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Elevate Your News Evaluation

Visit the library's spring 2017 exhibit on the 2nd floor.

Source Spectrum


The Spectrum of News Sources graphic is designed to present a visual representation of news sources – highlighting both their quality and partisanship.  Author Vanessa Otero created the original version of this chart for infrequent readers in order to help them distinguish “between decent news sources and terrible news sources”.  However, frequent and non-frequent readers alike have widely shared and discussed this graphic on social media in the last few weeks.  To highlight this relevant topic of news evaluation, UC Merced library staff adapted this graphic for display.


Though not everyone may agree with the placement of sources on this chart, this graphic is intended to create a rich conversation about the evaluation of news publications.  We recognize that the nuances of news coverage cannot be captured in a single graphic.


  • Do you agree with the placement of the news sources on this graph?  Why or why not?
  • What are some of the news sources you read most?
  • How much of your news do you get through friends, family, Facebook or other social media?
  • How do you decide what news sources and news articles are trustworthy?

News Source Spectrum Chart

Original News Quality Chart

news source spectrum chart - otero

See website for this News Quality chart graphic and blank versions of the chart.


Otero, Vanessa. “The Reasoning and Methodology Behind the Chart.” All Generalizations are False.  19 Dec. 2016,

Thank you for visiting this page for more information on the reasoning behind the placement of news sources on the Spectrum of News Sources graphic.  The graphic is on display at the UC Merced Library, 2nd floor by the book stacks, and we have also included a PDF version here.

PART I: Criteria Used in News Source Placement

Original graphic author, Vanessa Otero, discusses ”The Reasoning and Methodology Behind the Chart” at her blog All Generalizations are False.  Below we highlight some of her thinking behind the placement of news sources on the chart.

Characteristics Found in Levels of Partisan Bias (X Axis) Characteristics of High and Low Quality Sources (Y Axis)

Minimally Partisan (Mainstream)

  • Journalists adhere to professional standards of the journalism field & are held accountable by peers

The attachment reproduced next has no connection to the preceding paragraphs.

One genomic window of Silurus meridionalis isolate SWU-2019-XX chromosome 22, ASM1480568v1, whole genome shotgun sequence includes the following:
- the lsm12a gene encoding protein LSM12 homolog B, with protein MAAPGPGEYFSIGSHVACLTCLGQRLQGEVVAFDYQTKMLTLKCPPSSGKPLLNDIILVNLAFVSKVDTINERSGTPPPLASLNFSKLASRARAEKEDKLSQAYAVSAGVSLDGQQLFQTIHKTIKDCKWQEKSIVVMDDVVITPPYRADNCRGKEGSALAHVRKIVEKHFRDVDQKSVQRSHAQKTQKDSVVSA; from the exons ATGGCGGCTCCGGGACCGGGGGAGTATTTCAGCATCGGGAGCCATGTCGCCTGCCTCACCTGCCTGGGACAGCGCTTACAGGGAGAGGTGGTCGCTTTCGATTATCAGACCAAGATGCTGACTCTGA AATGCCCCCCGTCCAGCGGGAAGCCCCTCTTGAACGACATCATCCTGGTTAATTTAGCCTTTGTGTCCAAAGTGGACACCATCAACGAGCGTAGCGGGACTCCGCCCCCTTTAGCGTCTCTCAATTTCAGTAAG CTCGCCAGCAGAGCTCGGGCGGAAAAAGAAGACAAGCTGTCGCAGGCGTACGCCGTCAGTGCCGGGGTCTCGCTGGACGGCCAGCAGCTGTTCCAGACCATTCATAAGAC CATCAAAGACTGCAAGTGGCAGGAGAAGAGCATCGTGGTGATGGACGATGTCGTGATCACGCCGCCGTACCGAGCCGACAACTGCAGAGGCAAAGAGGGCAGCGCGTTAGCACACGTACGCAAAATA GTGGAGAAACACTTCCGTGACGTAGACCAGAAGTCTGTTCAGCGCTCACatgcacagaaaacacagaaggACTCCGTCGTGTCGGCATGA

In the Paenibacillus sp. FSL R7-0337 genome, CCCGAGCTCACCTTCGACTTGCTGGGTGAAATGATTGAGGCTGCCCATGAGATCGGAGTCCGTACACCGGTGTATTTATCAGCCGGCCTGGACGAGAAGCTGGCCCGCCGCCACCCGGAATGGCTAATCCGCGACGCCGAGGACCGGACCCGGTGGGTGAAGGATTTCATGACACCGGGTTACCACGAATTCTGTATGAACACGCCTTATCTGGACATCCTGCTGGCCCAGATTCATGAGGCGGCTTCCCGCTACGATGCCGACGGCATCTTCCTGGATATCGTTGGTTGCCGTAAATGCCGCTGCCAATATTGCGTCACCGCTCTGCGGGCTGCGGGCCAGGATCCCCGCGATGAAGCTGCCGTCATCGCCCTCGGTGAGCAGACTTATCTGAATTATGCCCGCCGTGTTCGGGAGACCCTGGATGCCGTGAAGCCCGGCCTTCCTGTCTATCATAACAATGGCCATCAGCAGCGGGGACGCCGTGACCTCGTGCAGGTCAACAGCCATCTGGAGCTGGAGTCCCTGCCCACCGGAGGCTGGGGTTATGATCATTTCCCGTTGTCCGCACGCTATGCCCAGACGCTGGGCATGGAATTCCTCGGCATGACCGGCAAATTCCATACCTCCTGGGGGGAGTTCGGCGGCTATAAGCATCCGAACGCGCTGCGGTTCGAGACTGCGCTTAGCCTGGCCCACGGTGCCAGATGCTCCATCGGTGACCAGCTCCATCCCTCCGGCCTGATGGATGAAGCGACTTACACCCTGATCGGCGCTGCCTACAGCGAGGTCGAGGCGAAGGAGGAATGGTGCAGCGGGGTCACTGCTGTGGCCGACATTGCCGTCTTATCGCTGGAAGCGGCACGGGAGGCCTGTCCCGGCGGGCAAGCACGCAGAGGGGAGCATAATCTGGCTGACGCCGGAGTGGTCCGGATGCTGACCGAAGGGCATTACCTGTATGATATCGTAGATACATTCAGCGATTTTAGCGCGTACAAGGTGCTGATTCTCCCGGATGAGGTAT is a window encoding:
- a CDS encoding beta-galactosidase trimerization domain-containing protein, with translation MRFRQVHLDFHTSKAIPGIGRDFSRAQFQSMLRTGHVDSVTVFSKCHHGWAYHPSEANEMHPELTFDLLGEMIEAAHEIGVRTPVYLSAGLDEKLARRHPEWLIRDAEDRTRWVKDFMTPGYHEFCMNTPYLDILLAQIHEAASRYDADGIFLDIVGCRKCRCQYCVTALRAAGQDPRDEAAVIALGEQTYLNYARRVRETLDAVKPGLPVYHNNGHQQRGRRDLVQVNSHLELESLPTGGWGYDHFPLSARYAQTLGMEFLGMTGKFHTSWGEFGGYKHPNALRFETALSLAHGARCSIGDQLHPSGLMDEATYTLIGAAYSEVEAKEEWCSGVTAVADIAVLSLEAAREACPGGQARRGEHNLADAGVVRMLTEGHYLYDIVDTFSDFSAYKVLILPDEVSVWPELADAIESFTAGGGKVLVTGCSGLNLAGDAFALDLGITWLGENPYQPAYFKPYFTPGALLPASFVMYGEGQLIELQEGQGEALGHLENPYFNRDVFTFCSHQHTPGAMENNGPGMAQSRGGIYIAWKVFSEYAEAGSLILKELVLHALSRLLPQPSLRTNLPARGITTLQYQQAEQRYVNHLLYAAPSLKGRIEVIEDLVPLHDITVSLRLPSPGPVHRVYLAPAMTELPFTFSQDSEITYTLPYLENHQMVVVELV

• Publication intends to be objective
  • Publication clearly distinguishes between reporting and opinion pieces
  • Publication produces more reporting pieces than opinion pieces

Leans Liberal OR Leans Conservative

  • Journalists adhere to professional standards of the journalism field & are held accountable by peers
  • Publication intends to present a certain point of view e.g. liberal or conservative

Hyper Liberal OR Hyper Conservative

  • Publication tends to base reporting on truth
  • Is often held to account if publishing demonstrably false news
  • Is susceptible to opinionated versions of truth

Liberal Fringe OR Conservative Fringe

  • Includes much opinionated reporting, may lead to half-truths
  • Appears less concerned about sourcing and verifying information
  • Is known for reporting false information without apologies or retractions
  • Held to little to no accountability by journalistic peers
  • Journalist peers do not view these publications as meeting professional standards

Factors that Increase the Quality of a Source (High)

  • Details are included
  • Analysis is presented
  • Implications and/or complexities are discussed
  • Errors are quickly identified and addressed

Factors that Decrease the Quality of a Source (Low)

  • Complex issues are not covered sufficiently or deeply
  • Poor persuasive writing
  • Sensationalism & self promotion e.g. use of clickbait
  • Same news stories repeated often
  • Grammar, spelling, and punctuation errors

Note: The quality axis does not necessarily represent good/bad, true/false or fact/opinion.

PART II: Overall Characteristics to Consider

This is a more comprehensive list of the considerations author Otero used in determining where to place news sources on partisan and quality axes.

  • Medium (e.g. web, television, print)
  • Longevity
  • Readership/viewership
  • Adherence to professional standards of the journalism field
  • Partisan reputation from other news sources and peers on social media
  • Presence of ideology or party affiliation in publication title
  • Party affiliation of regular contributors/interviewees
  • Differentiates between reporting and opinion pieces
  • Proportion of opinion to reporting pieces
  • Proportion of world to U.S. political coverage
  • Repetition
  • Presence of hyperbole in titles and adjectives in persuasive writing
  • Quality of spelling, grammar, punctuation, capitalization, and font

Note: Otero recognizes that she did not consider ownership/sponsorship or advertising sources in her placement.